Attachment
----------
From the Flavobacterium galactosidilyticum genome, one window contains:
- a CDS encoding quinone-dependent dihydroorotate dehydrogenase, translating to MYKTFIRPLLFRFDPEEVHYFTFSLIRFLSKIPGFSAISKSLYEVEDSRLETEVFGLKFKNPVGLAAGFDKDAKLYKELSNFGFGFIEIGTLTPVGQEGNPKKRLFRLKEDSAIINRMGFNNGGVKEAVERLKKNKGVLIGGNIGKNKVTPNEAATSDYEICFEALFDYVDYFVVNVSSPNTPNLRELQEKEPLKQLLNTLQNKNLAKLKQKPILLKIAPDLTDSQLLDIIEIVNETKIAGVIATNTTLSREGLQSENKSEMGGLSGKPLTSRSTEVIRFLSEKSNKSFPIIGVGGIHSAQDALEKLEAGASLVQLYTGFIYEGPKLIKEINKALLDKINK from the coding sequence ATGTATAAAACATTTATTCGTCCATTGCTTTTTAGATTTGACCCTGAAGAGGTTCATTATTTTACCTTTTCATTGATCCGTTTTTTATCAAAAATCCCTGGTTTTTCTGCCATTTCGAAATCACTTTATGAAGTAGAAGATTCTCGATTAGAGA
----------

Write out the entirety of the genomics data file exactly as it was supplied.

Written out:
From the Flavobacterium galactosidilyticum genome, one window contains:
- a CDS encoding quinone-dependent dihydroorotate dehydrogenase, translating to MYKTFIRPLLFRFDPEEVHYFTFSLIRFLSKIPGFSAISKSLYEVEDSRLETEVFGLKFKNPVGLAAGFDKDAKLYKELSNFGFGFIEIGTLTPVGQEGNPKKRLFRLKEDSAIINRMGFNNGGVKEAVERLKKNKGVLIGGNIGKNKVTPNEAATSDYEICFEALFDYVDYFVVNVSSPNTPNLRELQEKEPLKQLLNTLQNKNLAKLKQKPILLKIAPDLTDSQLLDIIEIVNETKIAGVIATNTTLSREGLQSENKSEMGGLSGKPLTSRSTEVIRFLSEKSNKSFPIIGVGGIHSAQDALEKLEAGASLVQLYTGFIYEGPKLIKEINKALLDKINK from the coding sequence ATGTATAAAACATTTATTCGTCCATTGCTTTTTAGATTTGACCCTGAAGAGGTTCATTATTTTACCTTTTCATTGATCCGTTTTTTATCAAAAATCCCTGGTTTTTCTGCCATTTCGAAATCACTTTATGAAGTAGAAGATTCTCGATTAGAGA